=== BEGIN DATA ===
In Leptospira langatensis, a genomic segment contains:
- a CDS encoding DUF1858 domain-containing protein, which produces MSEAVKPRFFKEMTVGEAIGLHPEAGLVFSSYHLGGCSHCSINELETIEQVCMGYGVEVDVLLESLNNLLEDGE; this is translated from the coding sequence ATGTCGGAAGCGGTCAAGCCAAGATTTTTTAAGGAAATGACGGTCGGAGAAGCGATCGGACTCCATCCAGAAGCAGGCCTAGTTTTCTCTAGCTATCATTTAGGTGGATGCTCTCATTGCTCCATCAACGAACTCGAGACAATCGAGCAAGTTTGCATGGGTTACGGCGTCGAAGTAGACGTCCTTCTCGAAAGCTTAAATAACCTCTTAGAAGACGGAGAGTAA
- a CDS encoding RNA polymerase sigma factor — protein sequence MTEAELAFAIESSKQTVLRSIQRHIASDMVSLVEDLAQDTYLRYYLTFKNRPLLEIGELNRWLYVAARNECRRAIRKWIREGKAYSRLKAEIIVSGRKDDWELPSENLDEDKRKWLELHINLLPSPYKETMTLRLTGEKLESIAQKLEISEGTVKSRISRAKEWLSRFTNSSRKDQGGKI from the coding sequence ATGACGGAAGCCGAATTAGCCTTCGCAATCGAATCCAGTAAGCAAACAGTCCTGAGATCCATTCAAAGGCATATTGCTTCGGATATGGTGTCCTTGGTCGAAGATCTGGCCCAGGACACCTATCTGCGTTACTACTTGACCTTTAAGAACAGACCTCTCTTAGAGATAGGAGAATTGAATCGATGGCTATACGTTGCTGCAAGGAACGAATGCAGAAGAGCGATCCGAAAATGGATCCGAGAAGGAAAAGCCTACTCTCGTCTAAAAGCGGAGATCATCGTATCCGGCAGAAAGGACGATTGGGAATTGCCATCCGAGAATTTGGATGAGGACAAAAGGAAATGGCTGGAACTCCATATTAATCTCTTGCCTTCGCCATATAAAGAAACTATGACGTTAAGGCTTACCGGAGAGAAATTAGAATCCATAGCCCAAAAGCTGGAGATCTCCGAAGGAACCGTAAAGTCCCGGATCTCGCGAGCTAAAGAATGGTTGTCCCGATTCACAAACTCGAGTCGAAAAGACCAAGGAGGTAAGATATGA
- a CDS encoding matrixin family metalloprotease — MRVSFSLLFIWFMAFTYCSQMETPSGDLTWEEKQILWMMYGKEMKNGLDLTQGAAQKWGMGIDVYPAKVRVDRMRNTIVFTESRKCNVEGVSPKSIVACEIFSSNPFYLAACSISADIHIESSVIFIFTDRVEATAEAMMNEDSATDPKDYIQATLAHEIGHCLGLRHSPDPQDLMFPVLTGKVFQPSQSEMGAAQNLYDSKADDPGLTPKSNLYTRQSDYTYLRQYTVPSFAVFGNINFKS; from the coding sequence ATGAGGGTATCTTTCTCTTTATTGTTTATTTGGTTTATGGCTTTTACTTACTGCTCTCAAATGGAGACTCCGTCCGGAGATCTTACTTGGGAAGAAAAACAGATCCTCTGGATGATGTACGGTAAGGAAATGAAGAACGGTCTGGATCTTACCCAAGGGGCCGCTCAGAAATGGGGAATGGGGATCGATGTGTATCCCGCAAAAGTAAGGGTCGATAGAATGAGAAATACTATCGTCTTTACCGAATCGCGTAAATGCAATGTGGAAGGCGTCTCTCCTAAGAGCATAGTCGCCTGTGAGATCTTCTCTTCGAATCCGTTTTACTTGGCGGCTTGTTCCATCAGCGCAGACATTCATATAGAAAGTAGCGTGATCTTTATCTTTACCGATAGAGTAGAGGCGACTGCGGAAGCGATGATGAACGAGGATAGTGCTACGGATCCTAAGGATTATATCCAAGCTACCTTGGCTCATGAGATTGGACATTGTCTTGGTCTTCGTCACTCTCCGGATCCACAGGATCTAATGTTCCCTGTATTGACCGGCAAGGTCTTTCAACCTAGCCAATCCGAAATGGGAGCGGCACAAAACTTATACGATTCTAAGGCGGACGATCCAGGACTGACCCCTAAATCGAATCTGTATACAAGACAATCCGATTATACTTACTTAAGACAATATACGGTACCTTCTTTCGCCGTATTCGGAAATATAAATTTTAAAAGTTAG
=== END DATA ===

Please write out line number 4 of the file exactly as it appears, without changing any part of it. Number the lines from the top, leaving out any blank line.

- a CDS encoding matrixin family metalloprotease — MRVSFSLLFIWFMAFTYCSQMETPSGDLTWEEKQILWMMYGKEMKNGLDLTQGAAQKWGMGIDVYPAKVRVDRMRNTIVFTESRKCNVEGVSPKSIVACEIFSSNPFYLAACSISADIHIESSVIFIFTDRVEATAEAMMNEDSATDPKDYIQATLAHEIGHCLGLRHSPDPQDLMFPVLTGKVFQPSQSEMGAAQNLYDSKADDPGLTPKSNLYTRQSDYTYLRQYTVPSFAVFGNINFKS; from the coding sequence ATGAGGGTATCTTTCTCTTTATTGTTTATTTGGTTTATGGCTTTTACTTACTGCTCTCAAATGGAGACTCCGTCCGGAGATCTTACTTGGGAAGAAAAACAGATCCTCTGGATGATGTACGGTAAGGAAATGAAGAACGGTCTGGATCTTACCCAAGGGGCCGCTCAGAAATGGGGAATGGGGATCGATGTGTATCCCGCAAAAGTAAGGGTCGATAGAATGAGAAATACTATCGTCTTTACCGAATCGCGTAAATGCAATGTGGAAGGCGTCTCTCCTAAGAGCATAGTCGCCTGTGAGATCTTCTCTTCGAATCCGTTTTACTTGGCGGCTTGTTCCATCAGCGCAGACATTCATATAGAAAGTAGCGTGATCTTTATCTTTACCGATAGAGTAGAGGCGACTGCGGAAGCGATGATGAACGAGGATAGTGCTACGGATCCTAAGGATTATATCCAAGCTACCTTGGCTCATGAGATTGGACATTGTCTTGGTCTTCGTCACTCTCCGGATCCACAGGATCTAATGTTCCCTGTATTGACCGGCAAGGTCTTTCAACCTAGCCAATCCGAAATGGGAGCGGCACAAAACTTATACGATTCTAAGGCGGACGATCCAGGACTGACCCCTAAATCGAATCTGTATACAAGACAATCCGATTATACTTACTTAAGACAATATACGGTACCTTCTTTCGCCGTATTCGGAAATATAAATTTTAAAAGTTAG